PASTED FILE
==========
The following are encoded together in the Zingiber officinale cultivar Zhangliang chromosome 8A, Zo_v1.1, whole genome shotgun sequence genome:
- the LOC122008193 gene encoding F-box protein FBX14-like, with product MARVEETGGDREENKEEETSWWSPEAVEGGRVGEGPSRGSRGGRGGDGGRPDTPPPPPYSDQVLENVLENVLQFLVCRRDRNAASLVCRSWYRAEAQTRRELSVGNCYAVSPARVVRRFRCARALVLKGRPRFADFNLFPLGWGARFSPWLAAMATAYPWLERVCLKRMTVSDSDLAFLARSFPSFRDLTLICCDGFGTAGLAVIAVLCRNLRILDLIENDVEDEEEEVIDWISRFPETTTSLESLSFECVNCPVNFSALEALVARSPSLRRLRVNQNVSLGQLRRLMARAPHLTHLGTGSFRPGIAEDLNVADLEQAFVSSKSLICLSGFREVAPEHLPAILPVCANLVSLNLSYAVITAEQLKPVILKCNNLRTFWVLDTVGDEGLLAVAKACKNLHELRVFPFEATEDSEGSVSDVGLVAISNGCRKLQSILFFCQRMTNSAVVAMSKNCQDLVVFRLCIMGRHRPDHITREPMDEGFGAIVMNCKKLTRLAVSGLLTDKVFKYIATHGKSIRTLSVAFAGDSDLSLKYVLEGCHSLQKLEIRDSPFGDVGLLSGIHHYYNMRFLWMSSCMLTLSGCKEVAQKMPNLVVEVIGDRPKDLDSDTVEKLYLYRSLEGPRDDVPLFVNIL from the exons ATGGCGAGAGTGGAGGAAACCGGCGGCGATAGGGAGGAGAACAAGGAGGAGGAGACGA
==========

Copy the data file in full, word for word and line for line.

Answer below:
The following are encoded together in the Zingiber officinale cultivar Zhangliang chromosome 8A, Zo_v1.1, whole genome shotgun sequence genome:
- the LOC122008193 gene encoding F-box protein FBX14-like, with product MARVEETGGDREENKEEETSWWSPEAVEGGRVGEGPSRGSRGGRGGDGGRPDTPPPPPYSDQVLENVLENVLQFLVCRRDRNAASLVCRSWYRAEAQTRRELSVGNCYAVSPARVVRRFRCARALVLKGRPRFADFNLFPLGWGARFSPWLAAMATAYPWLERVCLKRMTVSDSDLAFLARSFPSFRDLTLICCDGFGTAGLAVIAVLCRNLRILDLIENDVEDEEEEVIDWISRFPETTTSLESLSFECVNCPVNFSALEALVARSPSLRRLRVNQNVSLGQLRRLMARAPHLTHLGTGSFRPGIAEDLNVADLEQAFVSSKSLICLSGFREVAPEHLPAILPVCANLVSLNLSYAVITAEQLKPVILKCNNLRTFWVLDTVGDEGLLAVAKACKNLHELRVFPFEATEDSEGSVSDVGLVAISNGCRKLQSILFFCQRMTNSAVVAMSKNCQDLVVFRLCIMGRHRPDHITREPMDEGFGAIVMNCKKLTRLAVSGLLTDKVFKYIATHGKSIRTLSVAFAGDSDLSLKYVLEGCHSLQKLEIRDSPFGDVGLLSGIHHYYNMRFLWMSSCMLTLSGCKEVAQKMPNLVVEVIGDRPKDLDSDTVEKLYLYRSLEGPRDDVPLFVNIL from the exons ATGGCGAGAGTGGAGGAAACCGGCGGCGATAGGGAGGAGAACAAGGAGGAGGAGACGA